The squat is probably the most well-known exercise in the health and fitness industry. It is considered a compound movement of the lower limbs that requires not only strength but neuromuscular control and adequate joint mobility to perform correctly.
The squat is not just an integral component of our learned movement patterns; it is also performed in multiple sports and occupational tasks. We start squatting before we learn to walk and our bodies are made to move like this. It is also one of the most common movements we retrain here in the clinic!
So, what is the best squat technique?
Unfortunately – there isn’t just one technique, everyone is different and there is a range of different squat variations. However, there are a couple of common ways to squat at work, home and at the gym.
As shown in these two photos squatting down to pick up an object in a workplace versus a squat variation while gardening. These two positions are quite different as they stress different structures of the body and serve a different purpose but are commonly used throughout the day.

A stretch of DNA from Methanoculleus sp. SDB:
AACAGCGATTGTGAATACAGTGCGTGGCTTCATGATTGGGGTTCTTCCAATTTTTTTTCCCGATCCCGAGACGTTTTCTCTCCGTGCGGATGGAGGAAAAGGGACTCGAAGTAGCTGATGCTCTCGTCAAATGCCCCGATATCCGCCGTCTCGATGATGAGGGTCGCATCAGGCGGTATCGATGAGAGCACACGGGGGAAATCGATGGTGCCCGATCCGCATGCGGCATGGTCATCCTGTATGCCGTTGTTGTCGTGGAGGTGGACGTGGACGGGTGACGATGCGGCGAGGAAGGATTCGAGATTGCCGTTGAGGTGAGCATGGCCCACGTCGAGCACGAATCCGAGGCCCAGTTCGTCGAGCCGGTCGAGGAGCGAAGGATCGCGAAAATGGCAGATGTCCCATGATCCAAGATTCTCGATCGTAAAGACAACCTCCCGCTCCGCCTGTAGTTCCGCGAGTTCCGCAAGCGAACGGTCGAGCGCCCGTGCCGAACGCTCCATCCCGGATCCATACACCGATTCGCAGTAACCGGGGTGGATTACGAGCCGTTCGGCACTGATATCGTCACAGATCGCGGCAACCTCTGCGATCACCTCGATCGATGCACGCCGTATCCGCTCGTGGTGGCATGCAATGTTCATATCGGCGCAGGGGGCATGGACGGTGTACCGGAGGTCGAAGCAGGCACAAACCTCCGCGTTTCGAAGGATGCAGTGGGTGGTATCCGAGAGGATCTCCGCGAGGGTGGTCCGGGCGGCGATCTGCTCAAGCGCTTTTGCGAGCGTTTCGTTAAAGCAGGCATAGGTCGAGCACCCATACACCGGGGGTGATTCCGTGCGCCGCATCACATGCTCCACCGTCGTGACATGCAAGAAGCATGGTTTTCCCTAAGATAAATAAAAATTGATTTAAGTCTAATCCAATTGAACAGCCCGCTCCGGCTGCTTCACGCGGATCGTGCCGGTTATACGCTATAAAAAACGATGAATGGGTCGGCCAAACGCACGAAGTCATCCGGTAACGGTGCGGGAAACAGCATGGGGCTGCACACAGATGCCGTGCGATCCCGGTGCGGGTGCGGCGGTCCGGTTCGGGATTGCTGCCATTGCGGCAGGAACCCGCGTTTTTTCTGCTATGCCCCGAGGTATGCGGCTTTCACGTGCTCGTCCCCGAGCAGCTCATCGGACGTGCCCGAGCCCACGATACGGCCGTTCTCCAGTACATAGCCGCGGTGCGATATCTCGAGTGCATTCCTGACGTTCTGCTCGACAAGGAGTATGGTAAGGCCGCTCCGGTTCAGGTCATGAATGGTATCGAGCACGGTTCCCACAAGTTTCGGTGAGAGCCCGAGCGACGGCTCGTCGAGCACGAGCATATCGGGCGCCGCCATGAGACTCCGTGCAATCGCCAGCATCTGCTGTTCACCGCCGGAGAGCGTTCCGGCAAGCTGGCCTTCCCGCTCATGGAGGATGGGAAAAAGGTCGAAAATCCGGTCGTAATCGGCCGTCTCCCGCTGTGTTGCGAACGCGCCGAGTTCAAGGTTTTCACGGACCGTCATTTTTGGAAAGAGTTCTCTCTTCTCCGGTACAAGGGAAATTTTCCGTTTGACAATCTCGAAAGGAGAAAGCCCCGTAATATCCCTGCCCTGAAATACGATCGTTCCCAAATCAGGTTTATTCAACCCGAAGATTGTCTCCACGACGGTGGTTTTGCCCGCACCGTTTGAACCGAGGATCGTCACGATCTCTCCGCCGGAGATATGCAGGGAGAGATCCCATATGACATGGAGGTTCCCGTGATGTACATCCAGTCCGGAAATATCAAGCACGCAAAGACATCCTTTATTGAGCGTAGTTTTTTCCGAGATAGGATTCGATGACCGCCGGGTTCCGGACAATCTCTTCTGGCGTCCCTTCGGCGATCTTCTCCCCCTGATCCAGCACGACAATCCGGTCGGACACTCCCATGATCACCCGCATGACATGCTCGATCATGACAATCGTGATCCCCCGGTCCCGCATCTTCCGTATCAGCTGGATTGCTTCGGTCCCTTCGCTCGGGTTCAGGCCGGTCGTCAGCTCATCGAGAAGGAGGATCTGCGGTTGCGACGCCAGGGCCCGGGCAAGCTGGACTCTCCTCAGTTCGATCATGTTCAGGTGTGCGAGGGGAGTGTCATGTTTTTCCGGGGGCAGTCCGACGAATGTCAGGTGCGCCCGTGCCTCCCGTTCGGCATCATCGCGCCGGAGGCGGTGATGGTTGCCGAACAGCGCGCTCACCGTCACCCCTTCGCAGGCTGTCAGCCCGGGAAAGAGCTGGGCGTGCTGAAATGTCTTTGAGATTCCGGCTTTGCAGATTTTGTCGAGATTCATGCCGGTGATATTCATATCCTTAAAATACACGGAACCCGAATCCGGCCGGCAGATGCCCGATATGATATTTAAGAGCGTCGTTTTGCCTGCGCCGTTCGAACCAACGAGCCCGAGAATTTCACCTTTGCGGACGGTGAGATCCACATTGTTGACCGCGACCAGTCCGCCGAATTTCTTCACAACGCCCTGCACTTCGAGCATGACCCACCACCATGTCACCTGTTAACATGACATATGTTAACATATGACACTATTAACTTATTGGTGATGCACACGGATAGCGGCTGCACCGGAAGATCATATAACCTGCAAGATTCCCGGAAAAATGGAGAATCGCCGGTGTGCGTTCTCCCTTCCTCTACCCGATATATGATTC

I’m not sure if it’s because I am pregnant myself and trying to adjust to my ever changing body, but social media seems to be rife with female fitness idols showing off their growing bellies surrounded by hints of what used to be a 6-pack of abs.
Strolling through the comments I was quite shocked to read threads about whether other women noticed an issue with abdominal separation. One woman proudly claimed that she didn’t have any tummy separation, and the fitness model replied saying “I thought you only got it if it was in your genetics”.